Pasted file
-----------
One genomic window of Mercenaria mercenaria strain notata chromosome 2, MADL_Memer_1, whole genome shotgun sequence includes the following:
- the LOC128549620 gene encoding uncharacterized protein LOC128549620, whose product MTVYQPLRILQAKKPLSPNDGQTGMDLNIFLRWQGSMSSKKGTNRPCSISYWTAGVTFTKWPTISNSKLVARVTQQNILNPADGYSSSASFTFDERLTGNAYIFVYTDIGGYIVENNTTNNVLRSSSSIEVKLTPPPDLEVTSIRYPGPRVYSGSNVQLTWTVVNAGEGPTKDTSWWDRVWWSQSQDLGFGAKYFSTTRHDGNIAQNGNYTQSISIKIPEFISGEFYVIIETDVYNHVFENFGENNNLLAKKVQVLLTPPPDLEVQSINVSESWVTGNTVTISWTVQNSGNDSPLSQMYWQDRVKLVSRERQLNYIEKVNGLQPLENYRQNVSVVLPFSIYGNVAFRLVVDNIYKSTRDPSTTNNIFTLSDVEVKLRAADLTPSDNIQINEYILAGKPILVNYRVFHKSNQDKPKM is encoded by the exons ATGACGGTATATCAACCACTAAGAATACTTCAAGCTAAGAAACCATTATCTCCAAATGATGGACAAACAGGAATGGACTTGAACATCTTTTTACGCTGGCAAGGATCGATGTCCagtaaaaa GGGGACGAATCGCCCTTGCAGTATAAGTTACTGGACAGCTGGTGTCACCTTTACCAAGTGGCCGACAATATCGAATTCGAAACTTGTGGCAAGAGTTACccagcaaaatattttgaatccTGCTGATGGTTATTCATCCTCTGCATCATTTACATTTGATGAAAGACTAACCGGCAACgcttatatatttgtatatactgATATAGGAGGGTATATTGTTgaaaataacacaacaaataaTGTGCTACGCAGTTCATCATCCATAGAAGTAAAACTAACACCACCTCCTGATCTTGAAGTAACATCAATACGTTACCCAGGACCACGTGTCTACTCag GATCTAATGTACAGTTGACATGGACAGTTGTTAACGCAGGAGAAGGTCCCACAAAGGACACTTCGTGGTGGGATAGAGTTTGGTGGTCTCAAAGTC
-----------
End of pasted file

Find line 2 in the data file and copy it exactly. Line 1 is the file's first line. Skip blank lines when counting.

- the LOC128549620 gene encoding uncharacterized protein LOC128549620, whose product MTVYQPLRILQAKKPLSPNDGQTGMDLNIFLRWQGSMSSKKGTNRPCSISYWTAGVTFTKWPTISNSKLVARVTQQNILNPADGYSSSASFTFDERLTGNAYIFVYTDIGGYIVENNTTNNVLRSSSSIEVKLTPPPDLEVTSIRYPGPRVYSGSNVQLTWTVVNAGEGPTKDTSWWDRVWWSQSQDLGFGAKYFSTTRHDGNIAQNGNYTQSISIKIPEFISGEFYVIIETDVYNHVFENFGENNNLLAKKVQVLLTPPPDLEVQSINVSESWVTGNTVTISWTVQNSGNDSPLSQMYWQDRVKLVSRERQLNYIEKVNGLQPLENYRQNVSVVLPFSIYGNVAFRLVVDNIYKSTRDPSTTNNIFTLSDVEVKLRAADLTPSDNIQINEYILAGKPILVNYRVFHKSNQDKPKM is encoded by the exons ATGACGGTATATCAACCACTAAGAATACTTCAAGCTAAGAAACCATTATCTCCAAATGATGGACAAACAGGAATGGACTTGAACATCTTTTTACGCTGGCAAGGATCGATGTCCagtaaaaa GGGGACGAATCGCCCTTGCAGTATAAGTTACTGGACAGCTGGTGTCACCTTTACCAAGTGGCCGACAATATCGAATTCGAAACTTGTGGCAAGAGTTACccagcaaaatattttgaatccTGCTGATGGTTATTCATCCTCTGCATCATTTACATTTGATGAAAGACTAACCGGCAACgcttatatatttgtatatactgATATAGGAGGGTATATTGTTgaaaataacacaacaaataaTGTGCTACGCAGTTCATCATCCATAGAAGTAAAACTAACACCACCTCCTGATCTTGAAGTAACATCAATACGTTACCCAGGACCACGTGTCTACTCag GATCTAATGTACAGTTGACATGGACAGTTGTTAACGCAGGAGAAGGTCCCACAAAGGACACTTCGTGGTGGGATAGAGTTTGGTGGTCTCAAAGTC